Burning of draft board records by Philip and Daniel Berrigan and others, May 17, 1968: an interview with Mary E. Murphy given on November 2, 1972
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||Friends of Catonsville Library
|Date of Digitization:
||28 x 22 cm
||Murphy, Mary E.
This a transcript of a recorded interview with Mrs. Mary E. Murphy who was the Chief Clerk at the Draft Board office no. 33 at the time of the event of the forceful removing and burning of the draft cards by the Catonsville Nine group.
Interviewee: Mary E. Murphy
Local Board #33
Selective Service S.
Interviewer: Dorothy Beaman
Date: Thursday, Nov. 2, 1972
Place: Knights of Columbus Bldg.
Transcriber: Emily M. Payne
Cassette Number I
Mrs. Murphy was Chief Clerk on Friday, May 17, 1968 at the time of the event that is
called "Catonsville Nine". We will now talk with Mrs. Murphy about her eye-witness
account of this event.
Mrs. Murphy, will you tell us about the day when the Catonsville Nine came?
"Well, it was a gorgeous day, beautiful day. It was May 17, 1968, a typical Catonsville,
Maryland beautiful spring day. The time of this occurance was about quarter of one.
At the time, we had just finished lunch and were preparing to go back to work.
I heard someone come up the steps." (Interviewer - Excuse me, who was in the office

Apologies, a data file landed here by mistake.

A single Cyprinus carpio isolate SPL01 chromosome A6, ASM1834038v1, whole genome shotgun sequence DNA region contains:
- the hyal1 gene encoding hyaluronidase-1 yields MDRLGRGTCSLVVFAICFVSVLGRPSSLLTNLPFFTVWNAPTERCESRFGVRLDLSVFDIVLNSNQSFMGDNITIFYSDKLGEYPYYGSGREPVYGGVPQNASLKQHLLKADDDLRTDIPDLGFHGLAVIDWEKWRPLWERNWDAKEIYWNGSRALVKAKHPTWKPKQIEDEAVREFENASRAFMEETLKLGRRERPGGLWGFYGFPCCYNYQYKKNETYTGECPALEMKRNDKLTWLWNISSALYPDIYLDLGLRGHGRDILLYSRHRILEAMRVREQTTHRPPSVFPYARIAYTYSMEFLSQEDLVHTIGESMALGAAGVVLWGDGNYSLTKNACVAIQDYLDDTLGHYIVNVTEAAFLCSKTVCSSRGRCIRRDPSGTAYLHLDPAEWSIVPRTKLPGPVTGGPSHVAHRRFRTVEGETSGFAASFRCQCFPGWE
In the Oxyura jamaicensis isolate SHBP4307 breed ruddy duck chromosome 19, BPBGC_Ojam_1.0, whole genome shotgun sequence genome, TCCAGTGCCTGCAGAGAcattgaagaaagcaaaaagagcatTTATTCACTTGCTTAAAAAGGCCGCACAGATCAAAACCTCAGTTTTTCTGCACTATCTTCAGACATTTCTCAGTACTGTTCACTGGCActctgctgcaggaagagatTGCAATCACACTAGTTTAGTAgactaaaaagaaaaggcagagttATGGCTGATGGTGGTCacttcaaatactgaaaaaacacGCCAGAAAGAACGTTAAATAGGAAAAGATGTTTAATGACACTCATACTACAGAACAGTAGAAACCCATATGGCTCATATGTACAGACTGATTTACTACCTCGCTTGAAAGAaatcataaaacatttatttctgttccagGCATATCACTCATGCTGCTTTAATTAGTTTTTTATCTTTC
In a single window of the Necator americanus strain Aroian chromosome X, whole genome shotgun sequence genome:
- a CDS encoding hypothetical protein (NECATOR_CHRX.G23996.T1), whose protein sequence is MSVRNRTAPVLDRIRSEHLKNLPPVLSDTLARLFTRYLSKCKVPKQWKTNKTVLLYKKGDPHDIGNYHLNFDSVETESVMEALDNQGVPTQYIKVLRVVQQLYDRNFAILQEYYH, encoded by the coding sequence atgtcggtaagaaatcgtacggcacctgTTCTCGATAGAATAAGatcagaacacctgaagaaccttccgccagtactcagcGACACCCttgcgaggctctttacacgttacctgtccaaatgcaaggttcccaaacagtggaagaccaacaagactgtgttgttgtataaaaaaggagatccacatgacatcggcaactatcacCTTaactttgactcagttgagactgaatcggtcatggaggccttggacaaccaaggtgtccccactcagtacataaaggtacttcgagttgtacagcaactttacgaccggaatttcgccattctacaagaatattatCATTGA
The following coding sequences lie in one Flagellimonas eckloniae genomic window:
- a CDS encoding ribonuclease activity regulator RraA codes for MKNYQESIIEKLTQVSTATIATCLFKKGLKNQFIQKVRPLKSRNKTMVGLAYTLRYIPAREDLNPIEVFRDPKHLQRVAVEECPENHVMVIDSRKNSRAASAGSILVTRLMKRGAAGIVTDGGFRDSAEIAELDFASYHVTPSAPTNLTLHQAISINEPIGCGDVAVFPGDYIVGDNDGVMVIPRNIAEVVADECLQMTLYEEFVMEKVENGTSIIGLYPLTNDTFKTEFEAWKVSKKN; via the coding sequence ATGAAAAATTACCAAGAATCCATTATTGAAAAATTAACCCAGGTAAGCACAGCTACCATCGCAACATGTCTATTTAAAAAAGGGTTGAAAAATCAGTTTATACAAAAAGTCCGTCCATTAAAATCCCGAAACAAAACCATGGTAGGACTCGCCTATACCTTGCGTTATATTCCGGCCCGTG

with you?) "Well, at the time, there were two ladies, Mrs. Alice Phipps and
Mrs. Phyllis Morsberger. Both of these ladies live in Catonsville and they were
both part-time workers. We were very, very busy at the Draft Board at that particular
time and had a lot of extra help. We had, as I said, just finished our lunch
and we started to go back to work when I heard footsteps coming up the steps.
We were on the second floor of the old Knights of Columbus Building at Frederick
and Beaumont Avenues and there is a long stairway to the second floor. We occupied
two rather small rooms. When I heard the footsteps, I turned around and looked
and there was a gentleman in the door. I said to him, 'May I help you, Sir?' As soon
as I looked in his face I recognized him from pictures I had seen of him in the
papers when he had gone down to the Custom House and raided the Draft Board down
there. So, I said - 'Oh, my Lord, something is going to happen.' But before I
could say another thing all eight of the other people were right behind him and they
all came into the office and they said - 'Now, we are not going to hurt you; we
don't want to harm you; we don't want to hurt you.' But, each of them were assigned
to guard each of us. Miss Alice had three around her and Miss Phyllis had three
I got up from my desk and went over to the files where Phillip Berrigan and Mr.
Minche were preparing to remove all of the files that they could from the drawers
in the office. Every registrant had a folder and we had marked the classification
on the front. We had the I-A's marked as well as other classifications. At that